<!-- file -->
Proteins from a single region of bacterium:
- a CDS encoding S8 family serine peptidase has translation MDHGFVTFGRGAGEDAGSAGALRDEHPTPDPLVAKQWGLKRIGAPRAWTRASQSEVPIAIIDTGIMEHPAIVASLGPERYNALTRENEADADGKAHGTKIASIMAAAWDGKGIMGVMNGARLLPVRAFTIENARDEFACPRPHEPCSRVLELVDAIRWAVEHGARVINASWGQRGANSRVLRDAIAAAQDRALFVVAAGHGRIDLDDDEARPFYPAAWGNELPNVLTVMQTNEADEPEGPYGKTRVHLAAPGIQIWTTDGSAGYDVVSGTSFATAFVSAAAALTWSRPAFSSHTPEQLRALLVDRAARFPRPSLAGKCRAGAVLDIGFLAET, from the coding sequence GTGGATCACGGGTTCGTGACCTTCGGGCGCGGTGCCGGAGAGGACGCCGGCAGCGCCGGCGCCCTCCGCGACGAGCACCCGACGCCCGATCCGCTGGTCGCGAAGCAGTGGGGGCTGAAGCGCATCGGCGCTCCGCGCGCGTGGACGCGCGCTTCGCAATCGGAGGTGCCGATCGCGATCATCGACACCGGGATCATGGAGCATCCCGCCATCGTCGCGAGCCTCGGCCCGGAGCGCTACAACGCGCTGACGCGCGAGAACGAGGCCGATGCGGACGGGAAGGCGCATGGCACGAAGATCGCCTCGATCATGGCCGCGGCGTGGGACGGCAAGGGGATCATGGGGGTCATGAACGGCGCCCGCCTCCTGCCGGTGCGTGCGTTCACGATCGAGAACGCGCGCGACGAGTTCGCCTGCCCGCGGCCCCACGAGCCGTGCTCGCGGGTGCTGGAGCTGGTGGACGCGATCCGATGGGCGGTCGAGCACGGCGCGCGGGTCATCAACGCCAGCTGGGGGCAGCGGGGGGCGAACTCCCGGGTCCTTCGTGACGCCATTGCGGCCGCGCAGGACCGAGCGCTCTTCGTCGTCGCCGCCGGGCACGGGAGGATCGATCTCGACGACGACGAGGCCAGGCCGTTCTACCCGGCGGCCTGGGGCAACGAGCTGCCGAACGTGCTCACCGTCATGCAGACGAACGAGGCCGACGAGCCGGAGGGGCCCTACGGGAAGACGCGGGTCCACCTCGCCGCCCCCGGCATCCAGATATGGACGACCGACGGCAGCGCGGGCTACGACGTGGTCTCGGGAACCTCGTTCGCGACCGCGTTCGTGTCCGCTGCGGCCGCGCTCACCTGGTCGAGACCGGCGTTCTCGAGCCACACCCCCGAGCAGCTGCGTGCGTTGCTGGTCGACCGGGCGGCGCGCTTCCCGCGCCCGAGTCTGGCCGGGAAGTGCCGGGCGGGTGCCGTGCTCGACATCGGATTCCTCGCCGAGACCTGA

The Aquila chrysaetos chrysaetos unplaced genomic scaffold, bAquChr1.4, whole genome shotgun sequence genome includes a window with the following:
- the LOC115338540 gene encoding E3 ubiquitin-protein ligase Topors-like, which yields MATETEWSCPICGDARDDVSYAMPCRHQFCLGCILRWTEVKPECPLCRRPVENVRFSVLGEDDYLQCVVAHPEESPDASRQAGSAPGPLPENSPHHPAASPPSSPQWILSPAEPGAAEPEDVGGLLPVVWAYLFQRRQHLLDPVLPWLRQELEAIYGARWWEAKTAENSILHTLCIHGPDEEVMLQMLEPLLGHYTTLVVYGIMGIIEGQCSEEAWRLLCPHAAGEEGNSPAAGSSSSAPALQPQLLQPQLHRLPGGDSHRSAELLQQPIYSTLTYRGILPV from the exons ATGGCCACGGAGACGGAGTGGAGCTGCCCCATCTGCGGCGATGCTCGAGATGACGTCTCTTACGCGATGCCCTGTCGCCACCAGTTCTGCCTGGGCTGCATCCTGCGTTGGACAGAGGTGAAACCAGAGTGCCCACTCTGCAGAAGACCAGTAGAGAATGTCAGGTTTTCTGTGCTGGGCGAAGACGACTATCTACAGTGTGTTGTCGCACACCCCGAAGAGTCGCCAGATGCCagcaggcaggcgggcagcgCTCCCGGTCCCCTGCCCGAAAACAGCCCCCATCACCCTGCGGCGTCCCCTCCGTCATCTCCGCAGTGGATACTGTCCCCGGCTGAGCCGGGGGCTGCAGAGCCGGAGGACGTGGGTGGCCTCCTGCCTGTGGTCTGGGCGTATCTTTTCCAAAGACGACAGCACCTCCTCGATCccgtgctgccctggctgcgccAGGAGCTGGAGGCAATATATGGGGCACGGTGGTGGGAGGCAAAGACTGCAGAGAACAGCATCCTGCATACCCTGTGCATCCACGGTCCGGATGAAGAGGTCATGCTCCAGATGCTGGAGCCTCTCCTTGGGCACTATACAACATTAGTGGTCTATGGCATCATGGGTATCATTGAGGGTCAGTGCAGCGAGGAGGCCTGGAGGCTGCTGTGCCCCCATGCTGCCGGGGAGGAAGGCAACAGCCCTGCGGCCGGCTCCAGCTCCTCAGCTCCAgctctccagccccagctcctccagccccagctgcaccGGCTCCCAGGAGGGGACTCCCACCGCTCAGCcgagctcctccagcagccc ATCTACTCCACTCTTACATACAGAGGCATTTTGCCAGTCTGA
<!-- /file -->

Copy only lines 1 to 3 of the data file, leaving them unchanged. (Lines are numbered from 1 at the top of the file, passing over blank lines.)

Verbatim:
Proteins from a single region of bacterium:
- a CDS encoding S8 family serine peptidase has translation MDHGFVTFGRGAGEDAGSAGALRDEHPTPDPLVAKQWGLKRIGAPRAWTRASQSEVPIAIIDTGIMEHPAIVASLGPERYNALTRENEADADGKAHGTKIASIMAAAWDGKGIMGVMNGARLLPVRAFTIENARDEFACPRPHEPCSRVLELVDAIRWAVEHGARVINASWGQRGANSRVLRDAIAAAQDRALFVVAAGHGRIDLDDDEARPFYPAAWGNELPNVLTVMQTNEADEPEGPYGKTRVHLAAPGIQIWTTDGSAGYDVVSGTSFATAFVSAAAALTWSRPAFSSHTPEQLRALLVDRAARFPRPSLAGKCRAGAVLDIGFLAET, from the coding sequence GTGGATCACGGGTTCGTGACCTTCGGGCGCGGTGCCGGAGAGGACGCCGGCAGCGCCGGCGCCCTCCGCGACGAGCACCCGACGCCCGATCCGCTGGTCGCGAAGCAGTGGGGGCTGAAGCGCATCGGCGCTCCGCGCGCGTGGACGCGCGCTTCGCAATCGGAGGTGCCGATCGCGATCATCGACACCGGGATCATGGAGCATCCCGCCATCGTCGCGAGCCTCGGCCCGGAGCGCTACAACGCGCTGACGCGCGAGAACGAGGCCGATGCGGACGGGAAGGCGCATGGCACGAAGATCGCCTCGATCATGGCCGCGGCGTGGGACGGCAAGGGGATCATGGGGGTCATGAACGGCGCCCGCCTCCTGCCGGTGCGTGCGTTCACGATCGAGAACGCGCGCGACGAGTTCGCCTGCCCGCGGCCCCACGAGCCGTGCTCGCGGGTGCTGGAGCTGGTGGACGCGATCCGATGGGCGGTCGAGCACGGCGCGCGGGTCATCAACGCCAGCTGGGGGCAGCGGGGGGCGAACTCCCGGGTCCTTCGTGACGCCATTGCGGCCGCGCAGGACCGAGCGCTCTTCGTCGTCGCCGCCGGGCACGGGAGGATCGATCTCGACGACGACGAGGCCAGGCCGTTCTACCCGGCGGCCTGGGGCAACGAGCTGCCGAACGTGCTCACCGTCATGCAGACGAACGAGGCCGACGAGCCGGAGGGGCCCTACGGGAAGACGCGGGTCCACCTCGCCGCCCCCGGCATCCAGATATGGACGACCGACGGCAGCGCGGGCTACGACGTGGTCTCGGGAACCTCGTTCGCGACCGCGTTCGTGTCCGCTGCGGCCGCGCTCACCTGGTCGAGACCGGCGTTCTCGAGCCACACCCCCGAGCAGCTGCGTGCGTTGCTGGTCGACCGGGCGGCGCGCTTCCCGCGCCCGAGTCTGGCCGGGAAGTGCCGGGCGGGTGCCGTGCTCGACATCGGATTCCTCGCCGAGACCTGA

The Aquila chrysaetos chrysaetos unplaced genomic scaffold, bAquChr1.4, whole genome shotgun sequence genome includes a window with the following: